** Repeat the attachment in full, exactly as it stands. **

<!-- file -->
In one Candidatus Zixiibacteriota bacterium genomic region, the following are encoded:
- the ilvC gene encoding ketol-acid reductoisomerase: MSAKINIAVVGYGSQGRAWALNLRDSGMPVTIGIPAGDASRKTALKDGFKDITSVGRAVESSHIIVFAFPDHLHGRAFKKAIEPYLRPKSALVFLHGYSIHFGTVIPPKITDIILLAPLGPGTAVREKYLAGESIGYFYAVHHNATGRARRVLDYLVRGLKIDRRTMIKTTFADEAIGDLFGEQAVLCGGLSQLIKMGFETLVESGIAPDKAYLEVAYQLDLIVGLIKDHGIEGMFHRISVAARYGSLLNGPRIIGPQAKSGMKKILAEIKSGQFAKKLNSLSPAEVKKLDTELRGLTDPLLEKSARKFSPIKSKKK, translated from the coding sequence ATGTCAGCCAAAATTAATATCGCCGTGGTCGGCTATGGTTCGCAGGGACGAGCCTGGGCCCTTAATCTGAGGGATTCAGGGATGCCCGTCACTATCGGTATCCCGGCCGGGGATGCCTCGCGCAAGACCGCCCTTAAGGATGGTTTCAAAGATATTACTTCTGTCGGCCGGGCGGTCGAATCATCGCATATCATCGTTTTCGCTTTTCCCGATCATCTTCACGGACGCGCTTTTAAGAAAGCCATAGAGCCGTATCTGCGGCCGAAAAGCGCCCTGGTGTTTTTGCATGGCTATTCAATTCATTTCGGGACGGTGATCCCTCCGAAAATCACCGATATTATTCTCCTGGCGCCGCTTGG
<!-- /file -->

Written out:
In one Candidatus Zixiibacteriota bacterium genomic region, the following are encoded:
- the ilvC gene encoding ketol-acid reductoisomerase: MSAKINIAVVGYGSQGRAWALNLRDSGMPVTIGIPAGDASRKTALKDGFKDITSVGRAVESSHIIVFAFPDHLHGRAFKKAIEPYLRPKSALVFLHGYSIHFGTVIPPKITDIILLAPLGPGTAVREKYLAGESIGYFYAVHHNATGRARRVLDYLVRGLKIDRRTMIKTTFADEAIGDLFGEQAVLCGGLSQLIKMGFETLVESGIAPDKAYLEVAYQLDLIVGLIKDHGIEGMFHRISVAARYGSLLNGPRIIGPQAKSGMKKILAEIKSGQFAKKLNSLSPAEVKKLDTELRGLTDPLLEKSARKFSPIKSKKK, translated from the coding sequence ATGTCAGCCAAAATTAATATCGCCGTGGTCGGCTATGGTTCGCAGGGACGAGCCTGGGCCCTTAATCTGAGGGATTCAGGGATGCCCGTCACTATCGGTATCCCGGCCGGGGATGCCTCGCGCAAGACCGCCCTTAAGGATGGTTTCAAAGATATTACTTCTGTCGGCCGGGCGGTCGAATCATCGCATATCATCGTTTTCGCTTTTCCCGATCATCTTCACGGACGCGCTTTTAAGAAAGCCATAGAGCCGTATCTGCGGCCGAAAAGCGCCCTGGTGTTTTTGCATGGCTATTCAATTCATTTCGGGACGGTGATCCCTCCGAAAATCACCGATATTATTCTCCTGGCGCCGCTTGG